Over the past several weeks, we have issued a number of alerts regarding key developments with respect to the Massachusetts Paid Family and Medical Leave Act (“PFML”). You can find those prior alerts here, here and here.
Since our last alert, there have been a few important developments, so we are writing again to share some information about those developments. As always, we are happy to answer any questions you may have about PFML.
As we previously reported in this alert, Massachusetts Legislative leaders agreed on June 14 to delay the payroll tax and notice requirements three months. Since that delay, the Department of Family and Medical Leave (“DFML”) has released new information and guidance regarding PFML. Here are the key takeaways:
Notice to workers
New notice forms
The DFML released new notice forms, including: one notice form for employers with fewer than 25 Massachusetts employees and another notice form for employers with 25 or more Massachusetts employees. Copies of these new notices can be found here.
The DFML also released an updated notice for organizations that qualify as a “covered business entity” to send to 1099-MISC independent contractors. Notably, the DFML has clarified that only organizations that qualify as “covered business entities” are required to notify their independent contractors. Previously, it appeared that all organizations needed to provide notice to their Massachusetts 1099-MISC contractors.
The DFML has also updated the workplace poster that employers must hang in their MA locations. Please note that, unlike the deadline to issue notice to Massachusetts workers (which has been extended to September 30, 2019), the DFML has not extended the June 30 deadline to hang the workplace posters. So, employers should hang the new PFML poster immediately.
Employers who provided notice to workers before the payroll tax delay
Many employers provided the required notices to their employees prior to the announcement on June 14 that the payroll tax would be delayed until October (and the subsequent announcement that the tax rate will be increasing, as discussed below). To address this issue, the DFML released an updated rate sheet, which those employers who already provided notice are required to send to their workforce. Such employers do not need to obtain new signatures from employees on this rate sheet. Instead, they simply have to track that they sent the rate sheet. For employers who did not send notice prior to June 14, the updated notices discussed above should be used. These updated notices must be sent by September 30, 2019, and the requirements that the employer must obtain signatures from the MA workers who receive the notice are still in effect.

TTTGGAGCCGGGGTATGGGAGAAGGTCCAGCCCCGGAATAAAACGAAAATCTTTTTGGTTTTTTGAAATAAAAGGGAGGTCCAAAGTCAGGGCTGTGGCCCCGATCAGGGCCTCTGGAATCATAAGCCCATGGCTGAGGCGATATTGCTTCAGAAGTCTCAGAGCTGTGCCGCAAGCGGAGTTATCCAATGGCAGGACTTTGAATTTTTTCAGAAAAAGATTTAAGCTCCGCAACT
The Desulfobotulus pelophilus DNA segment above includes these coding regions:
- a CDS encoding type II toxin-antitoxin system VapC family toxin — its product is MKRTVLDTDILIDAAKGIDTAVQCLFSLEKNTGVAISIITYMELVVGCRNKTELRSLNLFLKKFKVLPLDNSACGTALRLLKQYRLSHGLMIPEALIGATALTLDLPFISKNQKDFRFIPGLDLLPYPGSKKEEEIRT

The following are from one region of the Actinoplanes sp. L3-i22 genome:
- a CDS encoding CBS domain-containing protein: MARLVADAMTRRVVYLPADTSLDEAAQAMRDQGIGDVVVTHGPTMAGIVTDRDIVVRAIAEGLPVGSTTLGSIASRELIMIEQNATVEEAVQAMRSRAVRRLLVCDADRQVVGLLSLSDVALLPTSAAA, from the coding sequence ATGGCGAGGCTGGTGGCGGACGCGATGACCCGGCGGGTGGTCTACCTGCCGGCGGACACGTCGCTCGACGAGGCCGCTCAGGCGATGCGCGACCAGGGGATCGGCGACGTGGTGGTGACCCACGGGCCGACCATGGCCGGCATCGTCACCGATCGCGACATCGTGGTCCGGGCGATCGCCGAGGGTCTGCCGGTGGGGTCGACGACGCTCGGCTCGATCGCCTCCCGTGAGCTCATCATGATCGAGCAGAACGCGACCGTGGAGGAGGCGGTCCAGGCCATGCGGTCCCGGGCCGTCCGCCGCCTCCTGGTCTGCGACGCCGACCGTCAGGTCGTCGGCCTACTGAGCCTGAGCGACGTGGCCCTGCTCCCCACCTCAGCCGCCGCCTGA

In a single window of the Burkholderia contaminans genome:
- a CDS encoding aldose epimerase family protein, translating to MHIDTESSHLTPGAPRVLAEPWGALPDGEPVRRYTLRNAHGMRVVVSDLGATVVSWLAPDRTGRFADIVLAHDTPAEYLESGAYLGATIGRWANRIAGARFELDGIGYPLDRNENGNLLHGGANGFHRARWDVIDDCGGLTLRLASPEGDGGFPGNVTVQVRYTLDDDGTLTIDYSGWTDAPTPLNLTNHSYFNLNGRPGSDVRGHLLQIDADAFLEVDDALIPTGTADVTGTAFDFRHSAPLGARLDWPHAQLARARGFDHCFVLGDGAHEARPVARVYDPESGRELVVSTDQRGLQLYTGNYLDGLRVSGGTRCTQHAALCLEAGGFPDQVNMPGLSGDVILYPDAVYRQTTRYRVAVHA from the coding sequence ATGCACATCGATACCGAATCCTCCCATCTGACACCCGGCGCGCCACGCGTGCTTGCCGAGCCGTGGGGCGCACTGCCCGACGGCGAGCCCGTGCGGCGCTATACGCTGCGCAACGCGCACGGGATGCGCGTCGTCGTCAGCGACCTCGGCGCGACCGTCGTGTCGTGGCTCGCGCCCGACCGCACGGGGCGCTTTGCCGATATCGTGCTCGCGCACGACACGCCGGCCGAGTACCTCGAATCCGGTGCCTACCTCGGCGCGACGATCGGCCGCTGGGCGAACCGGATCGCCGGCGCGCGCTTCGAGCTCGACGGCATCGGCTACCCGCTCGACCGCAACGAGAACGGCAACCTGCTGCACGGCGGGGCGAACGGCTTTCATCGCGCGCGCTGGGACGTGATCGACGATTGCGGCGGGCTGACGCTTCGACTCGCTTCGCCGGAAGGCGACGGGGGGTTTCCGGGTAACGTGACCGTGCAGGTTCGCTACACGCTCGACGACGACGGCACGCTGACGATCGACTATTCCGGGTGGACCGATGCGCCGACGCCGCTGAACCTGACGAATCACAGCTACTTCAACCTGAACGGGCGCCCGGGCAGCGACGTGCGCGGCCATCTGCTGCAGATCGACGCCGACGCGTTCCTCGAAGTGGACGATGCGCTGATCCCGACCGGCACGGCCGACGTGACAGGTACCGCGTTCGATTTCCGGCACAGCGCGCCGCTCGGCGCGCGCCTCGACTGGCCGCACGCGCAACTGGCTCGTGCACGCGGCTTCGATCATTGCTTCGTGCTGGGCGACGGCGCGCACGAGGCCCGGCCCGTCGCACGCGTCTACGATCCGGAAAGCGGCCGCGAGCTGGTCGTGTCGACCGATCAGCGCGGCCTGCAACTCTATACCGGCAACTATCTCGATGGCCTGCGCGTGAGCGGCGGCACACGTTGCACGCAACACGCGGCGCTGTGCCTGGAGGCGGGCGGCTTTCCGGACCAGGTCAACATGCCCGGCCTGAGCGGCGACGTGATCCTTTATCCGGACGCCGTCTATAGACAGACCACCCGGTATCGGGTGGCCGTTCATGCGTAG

Along with delaying the start of the payroll tax contribution from July 1, 2019, until October 1, 2019, the DFML announced that the payroll tax would be increased from 0.63% to 0.75% effective October 1, 2019. With this change, the split will now be 0.62% allocated for medical leave and 0.13% for family leave. The cost-sharing percentages between employers and employees have not changed. Employers should ensure their budgets are updated based on these new amounts and should prepare employees for the increased payroll tax. With this delay, the first payment will not be due until January 31, 2020, via MassTaxConnect.
- Ensure the updated workplace poster is hung in your Massachusetts workplaces
- If you sent notices to your employees prior to June 14, 2019, ensure the updated rate sheet is sent and that you are tracking that it has been sent
- If you have not yet sent notices, send the updated notice based on your workplace size prior to September 30, 2019, and ensure signatures are collected
- If you are a covered business entity under the law, ensure your Massachusetts 1099-MISC independent contractors receive a notice; they are required to sign the notice by September 30, 2019
- Prepare your payroll based on the updated tax percentage, and ensure that payroll taxes are ready to be remitted starting October 1, 2019